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Chapter Two Vocab
|The study of general population trends.
|Number of people per unit area of land; the measure of total population relative to land area; assumes an even distribution of people over an area.
|arithmetic population density
|Number of people per unit area of land. To calculate: Divide the population of an area by the amount of land (in sq miles or sq km).
|Description of spatial distribution of people, including where large numbers of people live closely together (clustering) and where few people live (dispersed).
|Thematic map where individual symbols represent a certain number of cases of phenomenon. For example, a map where one dot represents 100,000 people.
|An urban agglomeration that stretches from Washington, DC in the south to Boston, Massachusetts in the north.
|natural increase rate
|Difference between number of births and deaths in a year. Positive if births exceed deaths and negative if deaths exceed births. Does not include emigration and immigration; calculated with the crude birth rate and the crude death rate.
|crude birth rate (CBR)
|Number of live births per 1000 people among a population in an area in a year.
|crude death rate (CDR)
|Number of deaths per 1000 people among a population in an area in a year.
|contraceptive prevalence rate
|Percentage of women ages 15 to 49 who are currently using or have a sexual partner who is using at least one method of contraception.
|Time required for a population to double in size.
|total fertility rate (TFR)
|The average number of children born to a woman of child-bearing age.
|old-age dependency ratio
|Number of people 65 years of age or older for every 100 people between the ages of 15-64 (working age population).
|child dependency ratio
|Number of people between the ages of 0 and 14 for every 100 people between the ages of 15-64 (working age population).
|Structure of a population in terms of age, sex, and other properties such as martial status and education.
|A graphic representation of the age and sex composition of a population.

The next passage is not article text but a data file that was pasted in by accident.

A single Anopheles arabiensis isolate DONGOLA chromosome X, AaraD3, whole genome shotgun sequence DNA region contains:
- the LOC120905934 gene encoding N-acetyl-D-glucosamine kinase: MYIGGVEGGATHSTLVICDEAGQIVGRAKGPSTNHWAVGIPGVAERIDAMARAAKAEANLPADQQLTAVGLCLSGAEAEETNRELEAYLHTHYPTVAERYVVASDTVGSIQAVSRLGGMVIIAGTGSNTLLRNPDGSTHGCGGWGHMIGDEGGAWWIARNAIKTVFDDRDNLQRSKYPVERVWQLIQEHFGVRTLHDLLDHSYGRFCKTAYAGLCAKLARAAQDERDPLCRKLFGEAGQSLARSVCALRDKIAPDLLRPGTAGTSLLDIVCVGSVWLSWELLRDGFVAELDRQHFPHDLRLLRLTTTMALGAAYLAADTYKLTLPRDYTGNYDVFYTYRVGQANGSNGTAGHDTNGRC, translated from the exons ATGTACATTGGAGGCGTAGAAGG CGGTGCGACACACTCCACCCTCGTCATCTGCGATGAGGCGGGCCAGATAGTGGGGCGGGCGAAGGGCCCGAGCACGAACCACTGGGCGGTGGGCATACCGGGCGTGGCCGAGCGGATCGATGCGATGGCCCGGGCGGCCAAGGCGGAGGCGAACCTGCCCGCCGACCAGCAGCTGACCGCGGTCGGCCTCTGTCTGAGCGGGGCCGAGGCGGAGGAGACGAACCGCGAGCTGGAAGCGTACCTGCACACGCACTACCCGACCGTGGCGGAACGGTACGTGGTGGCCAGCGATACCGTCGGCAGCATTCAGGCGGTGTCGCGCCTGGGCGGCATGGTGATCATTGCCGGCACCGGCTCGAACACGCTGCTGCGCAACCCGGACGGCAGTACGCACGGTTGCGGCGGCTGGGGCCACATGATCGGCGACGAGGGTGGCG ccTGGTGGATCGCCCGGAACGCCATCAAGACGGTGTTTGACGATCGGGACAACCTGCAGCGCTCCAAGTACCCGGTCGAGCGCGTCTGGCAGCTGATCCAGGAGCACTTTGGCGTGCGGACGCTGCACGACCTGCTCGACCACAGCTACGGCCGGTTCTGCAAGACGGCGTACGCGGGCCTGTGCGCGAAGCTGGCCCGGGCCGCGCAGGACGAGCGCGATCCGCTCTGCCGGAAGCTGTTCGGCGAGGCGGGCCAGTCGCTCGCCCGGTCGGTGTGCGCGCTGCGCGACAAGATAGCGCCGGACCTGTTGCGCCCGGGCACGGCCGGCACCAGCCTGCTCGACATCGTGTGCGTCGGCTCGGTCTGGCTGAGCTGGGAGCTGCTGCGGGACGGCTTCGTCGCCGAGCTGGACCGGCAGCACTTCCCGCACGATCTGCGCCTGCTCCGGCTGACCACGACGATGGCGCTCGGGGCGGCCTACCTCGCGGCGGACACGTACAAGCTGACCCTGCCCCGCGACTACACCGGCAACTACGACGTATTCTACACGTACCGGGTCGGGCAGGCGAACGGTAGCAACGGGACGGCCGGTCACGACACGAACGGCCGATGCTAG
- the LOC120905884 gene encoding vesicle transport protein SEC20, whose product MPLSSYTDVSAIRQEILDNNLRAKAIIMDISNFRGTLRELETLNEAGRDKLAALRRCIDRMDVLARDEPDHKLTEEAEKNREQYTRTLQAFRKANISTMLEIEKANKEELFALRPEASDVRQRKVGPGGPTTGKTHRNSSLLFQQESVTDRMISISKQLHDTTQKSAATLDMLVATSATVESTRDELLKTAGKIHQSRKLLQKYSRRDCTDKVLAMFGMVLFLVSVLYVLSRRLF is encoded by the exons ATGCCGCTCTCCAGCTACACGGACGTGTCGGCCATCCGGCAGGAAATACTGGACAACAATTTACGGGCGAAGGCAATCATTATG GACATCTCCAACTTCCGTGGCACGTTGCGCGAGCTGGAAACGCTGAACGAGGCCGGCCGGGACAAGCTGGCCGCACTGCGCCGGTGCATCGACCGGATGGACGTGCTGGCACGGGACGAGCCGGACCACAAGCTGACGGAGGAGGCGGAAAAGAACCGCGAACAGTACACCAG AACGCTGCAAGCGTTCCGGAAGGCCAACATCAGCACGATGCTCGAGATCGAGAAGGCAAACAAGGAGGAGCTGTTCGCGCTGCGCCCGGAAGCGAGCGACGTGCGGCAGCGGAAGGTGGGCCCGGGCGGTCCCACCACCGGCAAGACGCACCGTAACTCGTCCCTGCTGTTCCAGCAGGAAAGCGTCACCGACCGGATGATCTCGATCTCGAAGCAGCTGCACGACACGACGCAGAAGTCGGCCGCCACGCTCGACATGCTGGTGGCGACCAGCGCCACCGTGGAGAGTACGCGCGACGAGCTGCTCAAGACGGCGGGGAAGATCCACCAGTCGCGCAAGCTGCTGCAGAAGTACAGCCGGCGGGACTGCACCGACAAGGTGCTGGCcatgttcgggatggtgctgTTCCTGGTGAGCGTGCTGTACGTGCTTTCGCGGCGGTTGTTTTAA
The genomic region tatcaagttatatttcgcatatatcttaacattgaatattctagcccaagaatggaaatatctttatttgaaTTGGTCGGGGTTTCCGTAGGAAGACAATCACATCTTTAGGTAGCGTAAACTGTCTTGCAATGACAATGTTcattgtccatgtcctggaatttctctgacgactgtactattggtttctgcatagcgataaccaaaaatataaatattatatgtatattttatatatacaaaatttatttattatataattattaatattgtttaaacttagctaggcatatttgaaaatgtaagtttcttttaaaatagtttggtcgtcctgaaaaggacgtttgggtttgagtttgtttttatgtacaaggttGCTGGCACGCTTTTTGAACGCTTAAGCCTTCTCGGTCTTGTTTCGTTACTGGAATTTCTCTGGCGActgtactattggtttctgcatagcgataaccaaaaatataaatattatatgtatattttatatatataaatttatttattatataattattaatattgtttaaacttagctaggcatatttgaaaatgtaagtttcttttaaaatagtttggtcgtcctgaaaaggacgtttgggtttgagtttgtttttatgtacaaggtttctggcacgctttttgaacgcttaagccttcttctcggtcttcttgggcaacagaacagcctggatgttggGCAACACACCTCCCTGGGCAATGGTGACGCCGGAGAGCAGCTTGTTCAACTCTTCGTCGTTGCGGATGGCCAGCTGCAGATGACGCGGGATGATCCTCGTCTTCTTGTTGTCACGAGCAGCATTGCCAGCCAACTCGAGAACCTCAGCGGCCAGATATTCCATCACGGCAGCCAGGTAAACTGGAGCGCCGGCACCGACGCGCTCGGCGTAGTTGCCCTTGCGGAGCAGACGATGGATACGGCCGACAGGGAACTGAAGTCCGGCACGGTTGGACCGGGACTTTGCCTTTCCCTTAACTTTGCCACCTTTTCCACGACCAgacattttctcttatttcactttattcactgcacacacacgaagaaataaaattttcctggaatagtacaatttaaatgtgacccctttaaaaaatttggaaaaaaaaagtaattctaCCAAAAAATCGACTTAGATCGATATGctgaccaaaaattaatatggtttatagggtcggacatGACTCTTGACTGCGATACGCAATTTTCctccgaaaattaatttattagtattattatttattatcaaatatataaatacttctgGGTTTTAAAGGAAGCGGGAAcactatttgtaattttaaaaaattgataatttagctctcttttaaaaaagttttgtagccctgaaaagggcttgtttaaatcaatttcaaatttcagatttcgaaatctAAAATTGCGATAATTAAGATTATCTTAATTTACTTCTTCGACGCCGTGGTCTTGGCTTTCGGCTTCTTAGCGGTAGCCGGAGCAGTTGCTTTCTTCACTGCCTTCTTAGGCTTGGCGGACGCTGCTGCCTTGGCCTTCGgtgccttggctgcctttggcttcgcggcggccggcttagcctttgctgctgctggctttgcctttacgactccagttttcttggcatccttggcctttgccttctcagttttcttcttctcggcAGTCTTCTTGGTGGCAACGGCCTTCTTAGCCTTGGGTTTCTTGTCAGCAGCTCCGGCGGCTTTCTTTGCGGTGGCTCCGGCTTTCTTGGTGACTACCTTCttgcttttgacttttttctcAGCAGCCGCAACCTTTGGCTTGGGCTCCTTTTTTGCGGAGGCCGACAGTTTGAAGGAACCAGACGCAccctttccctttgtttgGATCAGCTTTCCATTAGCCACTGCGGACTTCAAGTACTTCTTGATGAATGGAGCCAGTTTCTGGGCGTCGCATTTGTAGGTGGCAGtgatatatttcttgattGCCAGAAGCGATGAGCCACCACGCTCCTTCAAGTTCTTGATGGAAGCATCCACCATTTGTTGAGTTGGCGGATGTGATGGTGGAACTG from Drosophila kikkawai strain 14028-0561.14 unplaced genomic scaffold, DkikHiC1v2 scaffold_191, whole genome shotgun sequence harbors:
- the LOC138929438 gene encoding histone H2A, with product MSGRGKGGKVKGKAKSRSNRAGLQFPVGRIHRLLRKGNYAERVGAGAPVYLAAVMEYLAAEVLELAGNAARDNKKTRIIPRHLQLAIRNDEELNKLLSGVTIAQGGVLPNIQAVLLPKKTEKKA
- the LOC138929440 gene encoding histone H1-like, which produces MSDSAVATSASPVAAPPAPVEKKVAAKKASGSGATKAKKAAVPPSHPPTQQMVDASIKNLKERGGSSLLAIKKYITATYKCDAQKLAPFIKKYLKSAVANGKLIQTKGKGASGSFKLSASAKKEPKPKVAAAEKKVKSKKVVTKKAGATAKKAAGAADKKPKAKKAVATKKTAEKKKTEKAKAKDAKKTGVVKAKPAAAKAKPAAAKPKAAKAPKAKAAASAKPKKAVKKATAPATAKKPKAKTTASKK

|Observation that a country’s birth rate and death rate change in predictable ways over stages of economic development. Model is based on population change in western Europe, specifically after the Industrial Revolution.
|zero population growth
|A state in which a population is maintained at a constant level because the number of deaths is exactly offset by the number of births.
|infant mortality rate (IMR)
|Probability per 1000 live births that a child will die before reaching age 1 year.
|The average number of years a person is expected to live.
|Change in pattern of mortality in a society from high mortality among infants (including malnutrition and diarrheal disease) and periods of widespread famine to high mortality from degenerative diseases which coincide with longer life expectancies.
|Diseases that are spread by bacteria, viruses, or parasites; diffuse directly or indirectly from human to human.
|Chronic; generally long-lasting afflictions, now more common because of longer life expectancies.
|genetic or inherited diseases
|Diseases caused by variation or mutation of a gene or group of genes in humans.
|Vectored disease spread by a certain type of mosquitoes.
|expansive population policies
|Government policies designed to encourage large families and raise the rate of population growth.
|eugenic population policies
|Government policies designed to limit population growth among a certain group of people; designed to favor one racial or cultural group by discouraging ostracized groups from having children.
|restrictive population policies
|Government policies designed to reduce the rate of natural population increase (also called antinatalist).